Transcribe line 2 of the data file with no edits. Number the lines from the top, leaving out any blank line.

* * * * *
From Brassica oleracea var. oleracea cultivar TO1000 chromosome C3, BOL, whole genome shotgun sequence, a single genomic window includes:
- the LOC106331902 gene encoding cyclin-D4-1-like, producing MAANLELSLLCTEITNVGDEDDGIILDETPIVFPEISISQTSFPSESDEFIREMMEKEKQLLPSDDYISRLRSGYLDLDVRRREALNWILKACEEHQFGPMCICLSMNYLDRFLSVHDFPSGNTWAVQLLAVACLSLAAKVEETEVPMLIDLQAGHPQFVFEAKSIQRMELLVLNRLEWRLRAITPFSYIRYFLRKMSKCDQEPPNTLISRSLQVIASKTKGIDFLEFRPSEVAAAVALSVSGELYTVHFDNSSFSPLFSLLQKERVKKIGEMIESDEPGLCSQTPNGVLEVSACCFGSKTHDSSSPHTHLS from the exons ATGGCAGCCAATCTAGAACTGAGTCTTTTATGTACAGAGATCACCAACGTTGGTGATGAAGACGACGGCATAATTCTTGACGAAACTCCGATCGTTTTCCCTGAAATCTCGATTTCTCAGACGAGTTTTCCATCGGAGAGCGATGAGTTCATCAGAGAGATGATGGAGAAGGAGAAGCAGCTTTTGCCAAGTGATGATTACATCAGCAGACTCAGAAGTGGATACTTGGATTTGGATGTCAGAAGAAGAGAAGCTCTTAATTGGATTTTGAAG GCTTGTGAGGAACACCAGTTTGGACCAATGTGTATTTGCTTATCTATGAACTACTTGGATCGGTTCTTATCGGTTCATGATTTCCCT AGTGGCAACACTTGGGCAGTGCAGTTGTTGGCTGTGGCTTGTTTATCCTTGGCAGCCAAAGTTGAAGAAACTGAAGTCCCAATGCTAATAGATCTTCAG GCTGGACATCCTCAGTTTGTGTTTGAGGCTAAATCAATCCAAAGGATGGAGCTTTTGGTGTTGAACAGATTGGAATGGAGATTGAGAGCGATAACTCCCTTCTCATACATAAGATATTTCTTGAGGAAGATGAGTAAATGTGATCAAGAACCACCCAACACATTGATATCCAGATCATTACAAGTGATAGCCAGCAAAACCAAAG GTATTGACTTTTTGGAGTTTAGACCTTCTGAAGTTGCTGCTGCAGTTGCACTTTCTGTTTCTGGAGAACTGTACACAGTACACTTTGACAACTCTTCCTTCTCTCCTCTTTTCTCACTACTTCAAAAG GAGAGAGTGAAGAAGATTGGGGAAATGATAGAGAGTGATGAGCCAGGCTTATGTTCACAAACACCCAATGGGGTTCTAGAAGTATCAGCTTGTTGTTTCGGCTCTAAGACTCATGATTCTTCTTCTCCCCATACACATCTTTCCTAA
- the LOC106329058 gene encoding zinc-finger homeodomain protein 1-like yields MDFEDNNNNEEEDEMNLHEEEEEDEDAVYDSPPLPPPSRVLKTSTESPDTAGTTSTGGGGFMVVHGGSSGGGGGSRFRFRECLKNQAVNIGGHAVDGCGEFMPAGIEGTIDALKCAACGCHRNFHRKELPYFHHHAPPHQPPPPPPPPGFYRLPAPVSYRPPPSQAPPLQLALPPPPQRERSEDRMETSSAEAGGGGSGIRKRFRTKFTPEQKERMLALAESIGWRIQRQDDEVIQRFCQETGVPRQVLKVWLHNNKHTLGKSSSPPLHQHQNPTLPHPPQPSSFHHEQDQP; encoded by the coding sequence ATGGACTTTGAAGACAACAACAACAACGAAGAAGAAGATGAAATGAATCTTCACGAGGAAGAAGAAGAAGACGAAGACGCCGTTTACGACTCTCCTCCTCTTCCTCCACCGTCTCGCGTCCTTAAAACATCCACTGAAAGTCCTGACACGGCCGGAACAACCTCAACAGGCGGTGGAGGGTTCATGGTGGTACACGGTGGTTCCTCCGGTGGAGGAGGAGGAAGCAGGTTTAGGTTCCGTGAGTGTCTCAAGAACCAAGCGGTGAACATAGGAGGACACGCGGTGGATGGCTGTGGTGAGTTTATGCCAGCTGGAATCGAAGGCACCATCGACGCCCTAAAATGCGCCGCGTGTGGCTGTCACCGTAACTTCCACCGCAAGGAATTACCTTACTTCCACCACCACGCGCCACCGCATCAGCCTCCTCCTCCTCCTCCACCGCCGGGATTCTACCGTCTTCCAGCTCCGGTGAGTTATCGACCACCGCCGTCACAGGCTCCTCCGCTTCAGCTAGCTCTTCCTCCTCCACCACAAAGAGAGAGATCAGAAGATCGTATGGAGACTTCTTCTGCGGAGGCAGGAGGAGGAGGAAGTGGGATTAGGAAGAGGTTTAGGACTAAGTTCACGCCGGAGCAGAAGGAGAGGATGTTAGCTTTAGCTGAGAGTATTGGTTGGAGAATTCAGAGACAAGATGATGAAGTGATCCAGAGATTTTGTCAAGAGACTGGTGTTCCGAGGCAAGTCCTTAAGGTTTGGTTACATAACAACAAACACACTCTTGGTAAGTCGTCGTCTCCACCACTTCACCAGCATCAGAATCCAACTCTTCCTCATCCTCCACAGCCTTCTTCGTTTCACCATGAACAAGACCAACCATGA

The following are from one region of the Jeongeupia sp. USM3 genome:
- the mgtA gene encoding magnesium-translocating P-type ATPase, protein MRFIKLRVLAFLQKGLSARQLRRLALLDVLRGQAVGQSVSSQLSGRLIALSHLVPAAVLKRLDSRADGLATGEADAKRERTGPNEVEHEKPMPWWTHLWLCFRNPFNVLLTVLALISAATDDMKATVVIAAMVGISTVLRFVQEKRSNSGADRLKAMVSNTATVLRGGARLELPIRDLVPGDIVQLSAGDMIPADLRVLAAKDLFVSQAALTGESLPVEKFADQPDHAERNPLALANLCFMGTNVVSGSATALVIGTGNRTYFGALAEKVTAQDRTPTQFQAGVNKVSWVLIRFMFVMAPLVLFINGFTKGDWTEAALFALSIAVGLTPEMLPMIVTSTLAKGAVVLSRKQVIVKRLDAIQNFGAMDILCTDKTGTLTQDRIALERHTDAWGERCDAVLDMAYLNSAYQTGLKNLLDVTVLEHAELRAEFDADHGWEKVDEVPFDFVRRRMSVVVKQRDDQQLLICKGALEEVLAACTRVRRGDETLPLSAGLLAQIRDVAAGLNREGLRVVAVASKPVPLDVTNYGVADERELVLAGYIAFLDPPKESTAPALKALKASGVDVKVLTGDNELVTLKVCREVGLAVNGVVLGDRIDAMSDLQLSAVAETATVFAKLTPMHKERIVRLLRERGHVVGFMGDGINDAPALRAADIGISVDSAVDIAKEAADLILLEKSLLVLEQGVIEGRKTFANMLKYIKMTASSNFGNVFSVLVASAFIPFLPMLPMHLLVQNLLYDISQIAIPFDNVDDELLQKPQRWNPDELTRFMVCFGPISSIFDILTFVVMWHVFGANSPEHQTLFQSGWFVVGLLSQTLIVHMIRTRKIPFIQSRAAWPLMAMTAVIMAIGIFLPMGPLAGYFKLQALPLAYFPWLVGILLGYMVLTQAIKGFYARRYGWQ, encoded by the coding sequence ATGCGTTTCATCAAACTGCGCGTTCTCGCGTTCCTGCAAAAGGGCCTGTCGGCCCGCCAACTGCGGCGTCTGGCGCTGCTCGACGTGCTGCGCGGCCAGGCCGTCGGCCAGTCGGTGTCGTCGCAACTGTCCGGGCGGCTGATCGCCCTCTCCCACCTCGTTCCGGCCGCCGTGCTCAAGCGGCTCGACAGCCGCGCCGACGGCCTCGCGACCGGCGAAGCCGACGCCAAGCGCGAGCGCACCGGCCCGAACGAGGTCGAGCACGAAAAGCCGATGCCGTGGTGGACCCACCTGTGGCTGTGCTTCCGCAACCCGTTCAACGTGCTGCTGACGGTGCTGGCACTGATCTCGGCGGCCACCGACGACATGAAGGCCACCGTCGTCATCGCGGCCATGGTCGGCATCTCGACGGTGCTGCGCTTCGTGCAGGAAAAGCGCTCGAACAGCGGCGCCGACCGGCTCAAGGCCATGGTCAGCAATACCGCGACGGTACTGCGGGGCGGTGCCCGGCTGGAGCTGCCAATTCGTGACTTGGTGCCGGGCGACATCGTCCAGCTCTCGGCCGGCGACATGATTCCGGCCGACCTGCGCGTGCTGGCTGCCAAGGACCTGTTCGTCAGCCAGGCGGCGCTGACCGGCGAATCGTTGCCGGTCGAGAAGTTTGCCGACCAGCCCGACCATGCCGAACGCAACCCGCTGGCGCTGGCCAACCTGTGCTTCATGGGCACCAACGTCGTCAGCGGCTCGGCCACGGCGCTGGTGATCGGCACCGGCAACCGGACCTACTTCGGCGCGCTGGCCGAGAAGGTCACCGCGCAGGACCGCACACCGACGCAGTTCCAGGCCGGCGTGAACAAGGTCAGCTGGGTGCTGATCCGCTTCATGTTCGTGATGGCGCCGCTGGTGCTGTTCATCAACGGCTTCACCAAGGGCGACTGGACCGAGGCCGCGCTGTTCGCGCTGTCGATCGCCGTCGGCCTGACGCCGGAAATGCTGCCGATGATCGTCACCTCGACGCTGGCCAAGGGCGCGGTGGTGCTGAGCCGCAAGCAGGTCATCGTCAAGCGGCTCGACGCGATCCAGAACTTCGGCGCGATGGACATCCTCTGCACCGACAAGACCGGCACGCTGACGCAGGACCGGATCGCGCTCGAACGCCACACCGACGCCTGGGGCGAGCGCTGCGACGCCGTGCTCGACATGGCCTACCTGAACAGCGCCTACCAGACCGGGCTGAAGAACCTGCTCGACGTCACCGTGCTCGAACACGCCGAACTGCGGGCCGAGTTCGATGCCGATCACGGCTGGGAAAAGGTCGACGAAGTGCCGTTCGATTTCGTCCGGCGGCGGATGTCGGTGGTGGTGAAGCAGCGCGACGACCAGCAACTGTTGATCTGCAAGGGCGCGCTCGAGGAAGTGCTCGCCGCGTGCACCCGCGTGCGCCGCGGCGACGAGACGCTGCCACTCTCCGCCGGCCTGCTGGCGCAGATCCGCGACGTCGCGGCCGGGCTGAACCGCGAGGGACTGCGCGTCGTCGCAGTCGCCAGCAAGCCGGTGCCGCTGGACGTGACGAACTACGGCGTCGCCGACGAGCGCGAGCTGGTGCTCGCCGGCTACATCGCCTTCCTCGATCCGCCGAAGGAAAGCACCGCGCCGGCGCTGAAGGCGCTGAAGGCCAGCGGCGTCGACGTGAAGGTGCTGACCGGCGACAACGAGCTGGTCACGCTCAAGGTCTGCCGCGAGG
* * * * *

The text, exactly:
- the LOC106331902 gene encoding cyclin-D4-1-like, producing MAANLELSLLCTEITNVGDEDDGIILDETPIVFPEISISQTSFPSESDEFIREMMEKEKQLLPSDDYISRLRSGYLDLDVRRREALNWILKACEEHQFGPMCICLSMNYLDRFLSVHDFPSGNTWAVQLLAVACLSLAAKVEETEVPMLIDLQAGHPQFVFEAKSIQRMELLVLNRLEWRLRAITPFSYIRYFLRKMSKCDQEPPNTLISRSLQVIASKTKGIDFLEFRPSEVAAAVALSVSGELYTVHFDNSSFSPLFSLLQKERVKKIGEMIESDEPGLCSQTPNGVLEVSACCFGSKTHDSSSPHTHLS from the exons ATGGCAGCCAATCTAGAACTGAGTCTTTTATGTACAGAGATCACCAACGTTGGTGATGAAGACGACGGCATAATTCTTGACGAAACTCCGATCGTTTTCCCTGAAATCTCGATTTCTCAGACGAGTTTTCCATCGGAGAGCGATGAGTTCATCAGAGAGATGATGGAGAAGGAGAAGCAGCTTTTGCCAAGTGATGATTACATCAGCAGACTCAGAAGTGGATACTTGGATTTGGATGTCAGAAGAAGAGAAGCTCTTAATTGGATTTTGAAG GCTTGTGAGGAACACCAGTTTGGACCAATGTGTATTTGCTTATCTATGAACTACTTGGATCGGTTCTTATCGGTTCATGATTTCCCT AGTGGCAACACTTGGGCAGTGCAGTTGTTGGCTGTGGCTTGTTTATCCTTGGCAGCCAAAGTTGAAGAAACTGAAGTCCCAATGCTAATAGATCTTCAG GCTGGACATCCTCAGTTTGTGTTTGAGGCTAAATCAATCCAAAGGATGGAGCTTTTGGTGTTGAACAGATTGGAATGGAGATTGAGAGCGATAACTCCCTTCTCATACATAAGATATTTCTTGAGGAAGATGAGTAAATGTGATCAAGAACCACCCAACACATTGATATCCAGATCATTACAAGTGATAGCCAGCAAAACCAAAG GTATTGACTTTTTGGAGTTTAGACCTTCTGAAGTTGCTGCTGCAGTTGCACTTTCTGTTTCTGGAGAACTGTACACAGTACACTTTGACAACTCTTCCTTCTCTCCTCTTTTCTCACTACTTCAAAAG GAGAGAGTGAAGAAGATTGGGGAAATGATAGAGAGTGATGAGCCAGGCTTATGTTCACAAACACCCAATGGGGTTCTAGAAGTATCAGCTTGTTGTTTCGGCTCTAAGACTCATGATTCTTCTTCTCCCCATACACATCTTTCCTAA